Medicare Hospice Benefits
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Medicare changes quite frequently so this is here only to let you know that some Hospice services are covered by Medicare. If you want more information about it, please check with the Social Security Office or state Health Services to see what has been revised!
Hospice care is a special way of caring for a patient whose disease cannot be cured. It is available as a benefit under Medicare Hospital Insurance (Part A). Medicare beneficiaries who choose hospice care receive non-curative medical and support services for their terminal illness.
To be eligible, they must be certified by a physician to be terminally ill with a life expectancy of six months or less. While they no longer receive treatment toward a cure, they require close medical and supportive care which a hospice can provide. Hospice care under Medicare includes both home care and inpatient care, when needed, and a variety of services not otherwise covered by Medicare. The focus is on care, not cure. Emphasis is on helping the person to make the most of each hour and each day of remaining life by providing comfort and relief from pain.
This document explains
the special rules that govern Medicare coverage of, and payment for, hospice
What is hospice care?
Under Medicare, hospice is primarily a program of care delivered in a person's home by a Medicare - approved hospice. Reasonable and necessary medical and support services for the management of a terminal illness are furnished under a plan-of-care established by the beneficiary's attending physician and the hospice team.
Who is eligible?
Hospice care is available under Medicare only if:
Who can provide hospice care?
Hospice care can be provided by an agency or organization that is primarily engaged in furnishing services to terminally ill individuals and their families. To receive Medicare payment, the agency or organization must be approved by Medicare to provide hospice services.
Approval for hospice is required even if the agency or organization is already approved by Medicare to provide other kinds of health services. Patients can find out whether a hospice program is approved by Medicare by asking their physician or checking with the agency or organization offering the program. This information also is available from local Social Security offices.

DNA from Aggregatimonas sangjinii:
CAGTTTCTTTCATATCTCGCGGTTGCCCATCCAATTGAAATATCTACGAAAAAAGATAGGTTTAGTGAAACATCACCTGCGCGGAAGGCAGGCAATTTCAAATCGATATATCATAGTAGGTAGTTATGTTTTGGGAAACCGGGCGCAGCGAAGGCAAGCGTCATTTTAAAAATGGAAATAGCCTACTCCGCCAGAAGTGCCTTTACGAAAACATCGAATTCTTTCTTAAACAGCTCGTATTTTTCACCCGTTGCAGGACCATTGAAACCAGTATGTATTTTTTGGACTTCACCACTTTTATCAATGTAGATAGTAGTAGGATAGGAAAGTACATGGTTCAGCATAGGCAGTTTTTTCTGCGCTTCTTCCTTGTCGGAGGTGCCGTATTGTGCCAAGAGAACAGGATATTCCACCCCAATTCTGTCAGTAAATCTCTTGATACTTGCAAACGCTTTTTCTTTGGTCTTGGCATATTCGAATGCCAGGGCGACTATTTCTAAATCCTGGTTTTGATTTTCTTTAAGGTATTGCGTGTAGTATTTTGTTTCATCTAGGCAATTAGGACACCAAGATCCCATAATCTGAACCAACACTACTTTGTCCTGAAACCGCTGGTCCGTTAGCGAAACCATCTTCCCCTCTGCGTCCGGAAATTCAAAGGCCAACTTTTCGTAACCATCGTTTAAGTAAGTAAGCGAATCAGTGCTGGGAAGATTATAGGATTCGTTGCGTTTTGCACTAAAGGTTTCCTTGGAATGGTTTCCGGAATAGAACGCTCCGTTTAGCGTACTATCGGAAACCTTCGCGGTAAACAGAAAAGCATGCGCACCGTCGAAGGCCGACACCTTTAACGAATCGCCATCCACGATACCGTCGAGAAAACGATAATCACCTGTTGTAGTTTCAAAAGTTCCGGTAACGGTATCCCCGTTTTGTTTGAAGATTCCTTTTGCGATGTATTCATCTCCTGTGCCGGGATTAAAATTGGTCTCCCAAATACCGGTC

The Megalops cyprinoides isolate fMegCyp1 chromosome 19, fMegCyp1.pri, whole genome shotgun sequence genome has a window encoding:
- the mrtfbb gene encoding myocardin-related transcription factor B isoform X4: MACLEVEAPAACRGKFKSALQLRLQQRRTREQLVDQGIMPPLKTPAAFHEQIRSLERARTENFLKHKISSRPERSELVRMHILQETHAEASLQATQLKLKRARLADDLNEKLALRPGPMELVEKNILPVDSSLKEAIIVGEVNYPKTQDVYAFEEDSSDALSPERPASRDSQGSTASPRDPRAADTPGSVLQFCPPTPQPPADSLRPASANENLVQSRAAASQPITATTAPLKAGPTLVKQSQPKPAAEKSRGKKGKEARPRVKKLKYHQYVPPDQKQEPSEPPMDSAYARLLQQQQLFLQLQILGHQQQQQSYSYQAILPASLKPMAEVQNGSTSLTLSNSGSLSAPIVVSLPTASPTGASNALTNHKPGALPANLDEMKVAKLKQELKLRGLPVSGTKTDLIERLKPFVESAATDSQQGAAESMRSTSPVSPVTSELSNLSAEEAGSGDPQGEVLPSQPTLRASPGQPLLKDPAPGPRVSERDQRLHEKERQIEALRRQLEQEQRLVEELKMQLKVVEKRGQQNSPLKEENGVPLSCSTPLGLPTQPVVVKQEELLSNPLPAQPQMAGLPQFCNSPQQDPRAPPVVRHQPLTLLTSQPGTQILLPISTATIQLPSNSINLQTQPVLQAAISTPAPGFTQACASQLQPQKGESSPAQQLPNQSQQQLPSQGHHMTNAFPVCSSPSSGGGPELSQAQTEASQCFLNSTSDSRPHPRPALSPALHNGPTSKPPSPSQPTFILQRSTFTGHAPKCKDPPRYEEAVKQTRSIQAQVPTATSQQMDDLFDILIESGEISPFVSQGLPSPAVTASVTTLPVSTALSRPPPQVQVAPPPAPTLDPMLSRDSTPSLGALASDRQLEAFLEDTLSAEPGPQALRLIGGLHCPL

Hospice uses a team approach
that includes the patient and family, nurses, social workers, physicians,
clergy and volunteers, all working together to plan and coordinate care.
Family or friends (serving as primary caregivers) in the home can call
for the help of a hospice team member 24 hours a day, 7 days a week. The
team member will come to the patient's home whenever needed and appropriate.
The hospice team can arrange for a transfer to another setting when necessary.
How long can hospice care continue?
Special benefit periods apply to hospice care. A Medicare beneficiary may elect to receive hospice care for two 90-day periods, followed by an unlimited number of 60-day periods. The benefits periods may be used consecutively or at intervals. Regardless of whether they are used one right after the other or at different times, the patient must be certified as terminally ill at the beginning of each period.
A patient who chooses
hospice care may change hospice programs once each benefit period. A patient
also has the right to cancel hospice care at any time and return to standard
Medicare coverage, then later re-elect the hospice benefit in the next
benefit period. If a patient cancels during one of the first three benefit
periods, any days left in that period are lost.
How is payment made?
Medicare pays the hospice directly at specified rates depending on the type of care given each day. The patient is responsible only for:
Are other Medicare benefits available?
When Medicare beneficiaries
choose hospice care, they give up the right to standard Medicare benefits
only for treatment of the terminal illness. If the patient, who must have
Part A in order to use the Medicare hospice benefit, also has Medicare
Part B, he or she can use all appropriate Medicare Part A and Part B benefits
for the treatment of health problems unrelated to the terminal illness.
When standard benefits are used, the patient is responsible for Medicare's
deductible and coinsurance amounts.
What is not covered?
All services required for treatment of the terminal illness must be provided by or through the hospice. When a Medicare beneficiary chooses hospice care, Medicare will not pay for:
To determine whether a Medicare-approved hospice program is available in your area, contact the nearest Social Security Administration office, your state or local health department, your state hospice organization, or call the National Hospice Organization Hospice Information Line (800) 658-8898.
excerpted from the Medicare Hospice Benefit a publication of: U.S. Department
of Health and Human Services, Health Care Financing Administration.
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